As of October 2019, the city council and the Freeport Economic Development Corporation (FEDC) has made a concerted effort in hiring staff experts in their fields such as a new City Manager, Assistant City Manager/Finance Director, a Professional Economic Developer, HR Director and recently Public Works Director to redevelop and enhance the City with a concerted focus on the Downtown.

With that in mind, Freeport’s new city council started hiring specialists to reshape the community. The new city manager, various city staff, and economic development executive director for the Freeport Economic Development Corporation have made great strides within that last 16 months to reverse the course of Freeport’s retail decline and incentivize development.

Many housing developments and housing rehabilitation projects with local builders are underway, and the city is now attracting housing developers from within the Houston MSA to find locations to build new housing within Freeport.

In order to attract development downtown, the FEDC approved a Business Improvement Grant in five categories that focuses on the downtown district to incentivize the development or revitalization of existing businesses, as well as the attraction of new business.

In a major effort to bring back retail to the downtown district in December of 2019, the city approved a 500-acre, 50-percent Tax Increment Reinvestment Zone that includes the downtown, Brazos River and part of Hwy 288.

In June of 2020, after months of public meetings, the city approved a new Downtown Zoning that tripled its size and redrafted the code that will now incentivize four-story, mixed-used developments. It is the intent of the new Downtown to have retail and some offices on the bottom floor with residential live/work units on the upper floors.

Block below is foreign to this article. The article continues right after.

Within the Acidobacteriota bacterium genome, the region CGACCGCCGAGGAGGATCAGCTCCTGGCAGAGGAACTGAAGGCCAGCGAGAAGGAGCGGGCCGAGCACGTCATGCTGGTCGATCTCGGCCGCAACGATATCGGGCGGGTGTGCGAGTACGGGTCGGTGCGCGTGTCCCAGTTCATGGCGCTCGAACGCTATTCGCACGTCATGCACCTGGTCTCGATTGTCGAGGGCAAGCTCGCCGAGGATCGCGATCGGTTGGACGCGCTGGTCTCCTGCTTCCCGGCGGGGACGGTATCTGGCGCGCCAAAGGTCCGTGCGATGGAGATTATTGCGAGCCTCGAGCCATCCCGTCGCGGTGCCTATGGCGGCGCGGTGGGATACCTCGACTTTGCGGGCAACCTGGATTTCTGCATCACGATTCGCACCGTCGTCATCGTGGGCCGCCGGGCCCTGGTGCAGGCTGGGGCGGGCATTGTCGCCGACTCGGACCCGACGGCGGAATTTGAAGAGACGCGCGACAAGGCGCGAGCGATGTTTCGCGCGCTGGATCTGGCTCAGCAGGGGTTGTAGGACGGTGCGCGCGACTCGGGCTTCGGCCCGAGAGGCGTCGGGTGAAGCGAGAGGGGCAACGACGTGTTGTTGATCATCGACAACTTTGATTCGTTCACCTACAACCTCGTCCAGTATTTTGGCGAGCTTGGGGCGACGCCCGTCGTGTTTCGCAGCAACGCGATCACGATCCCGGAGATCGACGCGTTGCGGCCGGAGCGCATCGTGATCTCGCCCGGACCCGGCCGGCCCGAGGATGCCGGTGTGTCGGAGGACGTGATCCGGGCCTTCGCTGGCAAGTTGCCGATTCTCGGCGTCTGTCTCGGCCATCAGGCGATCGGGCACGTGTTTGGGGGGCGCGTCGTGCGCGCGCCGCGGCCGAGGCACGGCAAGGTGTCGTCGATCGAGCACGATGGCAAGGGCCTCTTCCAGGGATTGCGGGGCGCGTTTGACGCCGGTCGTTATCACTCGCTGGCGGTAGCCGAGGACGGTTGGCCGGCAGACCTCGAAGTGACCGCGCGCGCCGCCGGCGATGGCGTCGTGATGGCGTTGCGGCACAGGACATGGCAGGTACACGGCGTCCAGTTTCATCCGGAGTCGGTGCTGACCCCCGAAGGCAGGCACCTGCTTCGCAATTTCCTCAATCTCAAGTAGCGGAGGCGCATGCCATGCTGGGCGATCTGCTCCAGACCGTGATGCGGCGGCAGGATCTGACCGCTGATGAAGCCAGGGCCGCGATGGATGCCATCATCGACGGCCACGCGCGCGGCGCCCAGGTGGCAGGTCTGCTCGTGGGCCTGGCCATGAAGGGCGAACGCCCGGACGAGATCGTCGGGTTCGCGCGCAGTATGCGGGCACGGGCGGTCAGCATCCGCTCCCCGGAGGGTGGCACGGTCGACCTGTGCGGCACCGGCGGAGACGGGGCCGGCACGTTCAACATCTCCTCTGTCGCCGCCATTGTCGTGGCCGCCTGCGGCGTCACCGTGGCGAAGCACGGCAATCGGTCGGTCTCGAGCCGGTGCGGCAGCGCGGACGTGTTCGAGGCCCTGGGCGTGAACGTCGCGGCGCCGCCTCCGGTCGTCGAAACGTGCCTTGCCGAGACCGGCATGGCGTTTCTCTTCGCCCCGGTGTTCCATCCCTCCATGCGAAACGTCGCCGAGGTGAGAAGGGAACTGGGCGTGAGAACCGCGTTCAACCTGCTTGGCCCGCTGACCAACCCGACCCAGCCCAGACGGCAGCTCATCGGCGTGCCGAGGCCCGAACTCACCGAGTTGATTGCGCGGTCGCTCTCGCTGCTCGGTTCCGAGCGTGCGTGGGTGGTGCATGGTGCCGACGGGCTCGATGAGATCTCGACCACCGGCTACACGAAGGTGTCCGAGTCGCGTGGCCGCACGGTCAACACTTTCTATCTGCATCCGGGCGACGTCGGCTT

The FEDC and the city are working towards a Downtown Revitalization Plan that includes metrics to rehabilitate the downtown beginning in the next fiscal budget year. The Downtown Assessment by Retail Strategies has been completed and was presented at the FEDC board meeting on July 14, 2020.

One of the main incentives for investment in Freeport is our designated ‘Opportunity Zone’ and New Market Tax Credit area that will allow developers and business owners to offset their development costs. The city will be requesting an expansion from the State Texas for the Opportunity Zone and NMTC into the downtown south of 2nd street as this would be an added catalyst of funding sources and incentives to tremendously revive Freeport.

The community’s concerted efforts are starting to take effect as developers are touring downtown. One new business operation has seen the vision and is now under construction investing just under $1 million to rehabilitate four buildings on East Park with the intent of acquiring more buildings for other retail venues.

There are other reasons why Redeveloping Freeport’s Downtown is a great investment, but in the end, Freeport wants its business to be successful and gets the job done ‘together’.

If mixed-use development or retail is in your playbook give us a call. We would be happy to show that you can succeed here in Freeport, Texas.

Courtland Holman
Executive Director
Freeport Economic Development Corporation City of Freeport

(+1) 979.871.0117 direct